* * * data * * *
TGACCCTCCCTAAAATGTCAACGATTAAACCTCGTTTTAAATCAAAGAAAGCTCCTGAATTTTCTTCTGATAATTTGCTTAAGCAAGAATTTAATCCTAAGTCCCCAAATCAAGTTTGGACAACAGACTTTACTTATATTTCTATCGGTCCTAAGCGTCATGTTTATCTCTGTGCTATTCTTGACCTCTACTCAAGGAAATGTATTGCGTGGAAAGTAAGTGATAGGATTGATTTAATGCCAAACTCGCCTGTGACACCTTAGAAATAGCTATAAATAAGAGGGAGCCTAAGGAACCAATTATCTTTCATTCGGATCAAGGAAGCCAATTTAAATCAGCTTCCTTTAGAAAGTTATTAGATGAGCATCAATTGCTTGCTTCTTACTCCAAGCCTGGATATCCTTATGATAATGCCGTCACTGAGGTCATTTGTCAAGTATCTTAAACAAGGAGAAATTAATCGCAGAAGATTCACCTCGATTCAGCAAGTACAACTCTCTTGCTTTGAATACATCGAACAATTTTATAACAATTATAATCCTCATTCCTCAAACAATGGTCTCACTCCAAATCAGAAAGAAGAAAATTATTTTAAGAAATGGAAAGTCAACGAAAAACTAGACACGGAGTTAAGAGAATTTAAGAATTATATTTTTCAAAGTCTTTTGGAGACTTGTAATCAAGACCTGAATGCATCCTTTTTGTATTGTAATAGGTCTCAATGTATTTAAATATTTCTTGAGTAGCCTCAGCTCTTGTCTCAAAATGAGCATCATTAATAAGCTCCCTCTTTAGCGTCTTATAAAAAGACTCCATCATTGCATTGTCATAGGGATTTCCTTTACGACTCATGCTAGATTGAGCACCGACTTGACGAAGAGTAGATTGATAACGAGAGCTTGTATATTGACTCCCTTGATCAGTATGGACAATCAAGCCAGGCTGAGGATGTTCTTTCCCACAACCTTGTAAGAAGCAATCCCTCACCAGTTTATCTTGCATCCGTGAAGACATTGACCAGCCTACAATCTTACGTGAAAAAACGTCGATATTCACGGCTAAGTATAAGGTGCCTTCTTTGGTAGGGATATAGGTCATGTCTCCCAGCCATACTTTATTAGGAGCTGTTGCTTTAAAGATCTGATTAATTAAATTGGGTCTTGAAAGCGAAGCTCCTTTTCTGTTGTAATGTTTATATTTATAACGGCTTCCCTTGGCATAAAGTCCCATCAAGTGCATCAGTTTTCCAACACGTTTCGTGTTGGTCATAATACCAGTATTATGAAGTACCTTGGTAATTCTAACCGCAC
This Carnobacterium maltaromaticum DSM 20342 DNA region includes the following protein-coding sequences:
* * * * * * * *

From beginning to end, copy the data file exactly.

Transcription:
TGACCCTCCCTAAAATGTCAACGATTAAACCTCGTTTTAAATCAAAGAAAGCTCCTGAATTTTCTTCTGATAATTTGCTTAAGCAAGAATTTAATCCTAAGTCCCCAAATCAAGTTTGGACAACAGACTTTACTTATATTTCTATCGGTCCTAAGCGTCATGTTTATCTCTGTGCTATTCTTGACCTCTACTCAAGGAAATGTATTGCGTGGAAAGTAAGTGATAGGATTGATTTAATGCCAAACTCGCCTGTGACACCTTAGAAATAGCTATAAATAAGAGGGAGCCTAAGGAACCAATTATCTTTCATTCGGATCAAGGAAGCCAATTTAAATCAGCTTCCTTTAGAAAGTTATTAGATGAGCATCAATTGCTTGCTTCTTACTCCAAGCCTGGATATCCTTATGATAATGCCGTCACTGAGGTCATTTGTCAAGTATCTTAAACAAGGAGAAATTAATCGCAGAAGATTCACCTCGATTCAGCAAGTACAACTCTCTTGCTTTGAATACATCGAACAATTTTATAACAATTATAATCCTCATTCCTCAAACAATGGTCTCACTCCAAATCAGAAAGAAGAAAATTATTTTAAGAAATGGAAAGTCAACGAAAAACTAGACACGGAGTTAAGAGAATTTAAGAATTATATTTTTCAAAGTCTTTTGGAGACTTGTAATCAAGACCTGAATGCATCCTTTTTGTATTGTAATAGGTCTCAATGTATTTAAATATTTCTTGAGTAGCCTCAGCTCTTGTCTCAAAATGAGCATCATTAATAAGCTCCCTCTTTAGCGTCTTATAAAAAGACTCCATCATTGCATTGTCATAGGGATTTCCTTTACGACTCATGCTAGATTGAGCACCGACTTGACGAAGAGTAGATTGATAACGAGAGCTTGTATATTGACTCCCTTGATCAGTATGGACAATCAAGCCAGGCTGAGGATGTTCTTTCCCACAACCTTGTAAGAAGCAATCCCTCACCAGTTTATCTTGCATCCGTGAAGACATTGACCAGCCTACAATCTTACGTGAAAAAACGTCGATATTCACGGCTAAGTATAAGGTGCCTTCTTTGGTAGGGATATAGGTCATGTCTCCCAGCCATACTTTATTAGGAGCTGTTGCTTTAAAGATCTGATTAATTAAATTGGGTCTTGAAAGCGAAGCTCCTTTTCTGTTGTAATGTTTATATTTATAACGGCTTCCCTTGGCATAAAGTCCCATCAAGTGCATCAGTTTTCCAACACGTTTCGTGTTGGTCATAATACCAGTATTATGAAGTACCTTGGTAATTCTAACCGCAC
This Carnobacterium maltaromaticum DSM 20342 DNA region includes the following protein-coding sequences: